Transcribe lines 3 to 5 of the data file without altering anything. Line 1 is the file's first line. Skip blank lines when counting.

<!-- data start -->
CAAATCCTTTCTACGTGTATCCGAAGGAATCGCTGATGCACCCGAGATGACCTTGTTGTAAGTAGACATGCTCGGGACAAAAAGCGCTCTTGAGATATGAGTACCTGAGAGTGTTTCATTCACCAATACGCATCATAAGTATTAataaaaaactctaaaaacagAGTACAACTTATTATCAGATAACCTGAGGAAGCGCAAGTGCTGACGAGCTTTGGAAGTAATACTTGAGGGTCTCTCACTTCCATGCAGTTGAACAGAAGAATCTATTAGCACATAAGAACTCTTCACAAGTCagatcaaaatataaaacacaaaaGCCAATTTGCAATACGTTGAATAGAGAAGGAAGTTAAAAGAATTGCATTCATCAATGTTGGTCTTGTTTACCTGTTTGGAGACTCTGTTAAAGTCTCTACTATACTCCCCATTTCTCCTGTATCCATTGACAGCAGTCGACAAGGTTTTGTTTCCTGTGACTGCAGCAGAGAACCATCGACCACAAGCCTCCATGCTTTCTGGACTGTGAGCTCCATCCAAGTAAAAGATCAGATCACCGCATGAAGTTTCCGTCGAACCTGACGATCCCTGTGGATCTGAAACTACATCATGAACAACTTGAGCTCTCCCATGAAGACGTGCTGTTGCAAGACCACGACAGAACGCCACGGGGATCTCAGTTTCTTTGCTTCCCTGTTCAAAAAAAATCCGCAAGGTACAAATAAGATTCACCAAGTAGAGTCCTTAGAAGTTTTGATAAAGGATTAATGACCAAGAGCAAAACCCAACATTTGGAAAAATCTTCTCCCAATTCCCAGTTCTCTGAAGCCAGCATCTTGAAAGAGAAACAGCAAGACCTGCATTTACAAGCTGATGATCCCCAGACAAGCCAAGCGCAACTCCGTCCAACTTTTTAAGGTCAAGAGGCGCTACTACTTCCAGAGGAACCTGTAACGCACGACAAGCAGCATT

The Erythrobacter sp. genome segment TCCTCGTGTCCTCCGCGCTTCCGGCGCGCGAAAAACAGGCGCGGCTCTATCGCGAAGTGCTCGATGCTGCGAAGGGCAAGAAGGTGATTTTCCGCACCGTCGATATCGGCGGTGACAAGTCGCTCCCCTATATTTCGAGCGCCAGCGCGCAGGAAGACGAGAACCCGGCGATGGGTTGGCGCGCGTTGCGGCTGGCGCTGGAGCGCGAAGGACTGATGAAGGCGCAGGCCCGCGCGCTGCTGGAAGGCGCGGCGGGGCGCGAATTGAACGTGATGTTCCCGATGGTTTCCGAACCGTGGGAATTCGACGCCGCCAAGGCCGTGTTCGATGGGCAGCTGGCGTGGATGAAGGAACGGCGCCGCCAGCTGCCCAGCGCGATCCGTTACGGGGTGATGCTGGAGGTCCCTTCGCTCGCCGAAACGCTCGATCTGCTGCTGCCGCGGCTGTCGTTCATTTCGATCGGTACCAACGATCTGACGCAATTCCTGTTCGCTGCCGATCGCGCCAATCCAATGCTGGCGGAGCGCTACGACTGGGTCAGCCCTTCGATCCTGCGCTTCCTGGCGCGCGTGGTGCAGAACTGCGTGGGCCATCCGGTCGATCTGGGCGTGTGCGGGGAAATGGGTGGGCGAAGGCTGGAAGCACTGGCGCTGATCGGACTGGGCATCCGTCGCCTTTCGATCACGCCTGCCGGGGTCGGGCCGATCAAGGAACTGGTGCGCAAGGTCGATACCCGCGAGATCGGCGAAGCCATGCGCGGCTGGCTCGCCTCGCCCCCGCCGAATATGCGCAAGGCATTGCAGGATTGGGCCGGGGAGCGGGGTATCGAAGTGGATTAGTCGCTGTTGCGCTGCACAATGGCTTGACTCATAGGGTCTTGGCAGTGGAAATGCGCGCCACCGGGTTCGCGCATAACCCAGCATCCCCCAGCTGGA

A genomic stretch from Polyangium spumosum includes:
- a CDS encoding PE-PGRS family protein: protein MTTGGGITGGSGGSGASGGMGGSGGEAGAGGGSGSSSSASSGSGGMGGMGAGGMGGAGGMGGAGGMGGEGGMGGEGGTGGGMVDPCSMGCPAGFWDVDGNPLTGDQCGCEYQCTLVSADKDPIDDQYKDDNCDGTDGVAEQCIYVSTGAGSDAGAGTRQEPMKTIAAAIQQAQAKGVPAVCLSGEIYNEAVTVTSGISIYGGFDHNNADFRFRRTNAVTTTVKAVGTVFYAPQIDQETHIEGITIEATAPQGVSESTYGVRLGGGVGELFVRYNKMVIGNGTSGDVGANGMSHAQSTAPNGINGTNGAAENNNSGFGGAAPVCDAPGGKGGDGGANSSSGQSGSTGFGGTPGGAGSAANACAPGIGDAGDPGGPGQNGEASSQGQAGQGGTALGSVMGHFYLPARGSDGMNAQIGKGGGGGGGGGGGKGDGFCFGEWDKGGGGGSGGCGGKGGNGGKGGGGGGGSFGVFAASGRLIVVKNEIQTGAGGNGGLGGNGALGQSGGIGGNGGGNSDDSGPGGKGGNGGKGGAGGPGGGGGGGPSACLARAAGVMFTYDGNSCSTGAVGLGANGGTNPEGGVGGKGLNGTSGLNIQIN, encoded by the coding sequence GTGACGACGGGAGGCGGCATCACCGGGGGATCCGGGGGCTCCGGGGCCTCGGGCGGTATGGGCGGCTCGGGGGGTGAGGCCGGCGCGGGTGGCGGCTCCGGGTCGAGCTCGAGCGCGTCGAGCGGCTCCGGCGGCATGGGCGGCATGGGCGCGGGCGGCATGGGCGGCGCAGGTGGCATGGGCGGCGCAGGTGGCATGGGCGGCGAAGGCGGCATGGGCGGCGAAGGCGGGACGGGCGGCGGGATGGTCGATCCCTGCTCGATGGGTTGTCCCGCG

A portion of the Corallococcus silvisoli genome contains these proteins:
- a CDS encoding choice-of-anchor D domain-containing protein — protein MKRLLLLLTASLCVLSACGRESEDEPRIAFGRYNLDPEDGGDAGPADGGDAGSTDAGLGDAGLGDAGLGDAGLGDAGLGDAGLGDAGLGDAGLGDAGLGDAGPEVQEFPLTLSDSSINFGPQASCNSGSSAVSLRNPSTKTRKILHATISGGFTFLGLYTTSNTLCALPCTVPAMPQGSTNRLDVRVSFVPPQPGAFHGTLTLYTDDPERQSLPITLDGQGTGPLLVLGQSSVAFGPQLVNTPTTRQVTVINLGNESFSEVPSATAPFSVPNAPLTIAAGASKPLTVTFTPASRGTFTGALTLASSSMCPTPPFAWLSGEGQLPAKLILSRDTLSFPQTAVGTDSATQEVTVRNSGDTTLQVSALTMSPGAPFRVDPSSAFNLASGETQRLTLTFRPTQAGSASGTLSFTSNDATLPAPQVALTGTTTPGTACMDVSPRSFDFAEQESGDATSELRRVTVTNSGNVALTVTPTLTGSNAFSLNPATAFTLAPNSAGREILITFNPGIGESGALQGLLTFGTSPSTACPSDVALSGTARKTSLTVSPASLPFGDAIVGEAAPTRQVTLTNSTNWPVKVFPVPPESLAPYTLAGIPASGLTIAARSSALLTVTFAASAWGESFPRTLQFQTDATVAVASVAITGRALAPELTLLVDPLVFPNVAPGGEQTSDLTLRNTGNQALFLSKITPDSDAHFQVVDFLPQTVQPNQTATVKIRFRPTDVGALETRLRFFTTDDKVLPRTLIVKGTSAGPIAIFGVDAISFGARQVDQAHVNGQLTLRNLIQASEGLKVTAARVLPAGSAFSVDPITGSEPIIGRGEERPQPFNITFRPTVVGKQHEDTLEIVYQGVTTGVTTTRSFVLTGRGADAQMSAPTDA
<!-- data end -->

A genomic stretch from Polyangium spumosum includes:
- a CDS encoding PE-PGRS family protein: protein MTTGGGITGGSGGSGASGGMGGSGGEAGAGGGSGSSSSASSGSGGMGGMGAGGMGGAGGMGGAGGMGGEGGMGGEGGTGGGMVDPCSMGCPAGFWDVDGNPLTGDQCGCEYQCTLVSADKDPIDDQYKDDNCDGTDGVAEQCIYVSTGAGSDAGAGTRQEPMKTIAAAIQQAQAKGVPAVCLSGEIYNEAVTVTSGISIYGGFDHNNADFRFRRTNAVTTTVKAVGTVFYAPQIDQETHIEGITIEATAPQGVSESTYGVRLGGGVGELFVRYNKMVIGNGTSGDVGANGMSHAQSTAPNGINGTNGAAENNNSGFGGAAPVCDAPGGKGGDGGANSSSGQSGSTGFGGTPGGAGSAANACAPGIGDAGDPGGPGQNGEASSQGQAGQGGTALGSVMGHFYLPARGSDGMNAQIGKGGGGGGGGGGGKGDGFCFGEWDKGGGGGSGGCGGKGGNGGKGGGGGGGSFGVFAASGRLIVVKNEIQTGAGGNGGLGGNGALGQSGGIGGNGGGNSDDSGPGGKGGNGGKGGAGGPGGGGGGGPSACLARAAGVMFTYDGNSCSTGAVGLGANGGTNPEGGVGGKGLNGTSGLNIQIN, encoded by the coding sequence GTGACGACGGGAGGCGGCATCACCGGGGGATCCGGGGGCTCCGGGGCCTCGGGCGGTATGGGCGGCTCGGGGGGTGAGGCCGGCGCGGGTGGCGGCTCCGGGTCGAGCTCGAGCGCGTCGAGCGGCTCCGGCGGCATGGGCGGCATGGGCGCGGGCGGCATGGGCGGCGCAGGTGGCATGGGCGGCGCAGGTGGCATGGGCGGCGAAGGCGGCATGGGCGGCGAAGGCGGGACGGGCGGCGGGATGGTCGATCCCTGCTCGATGGGTTGTCCCGCG

A portion of the Corallococcus silvisoli genome contains these proteins: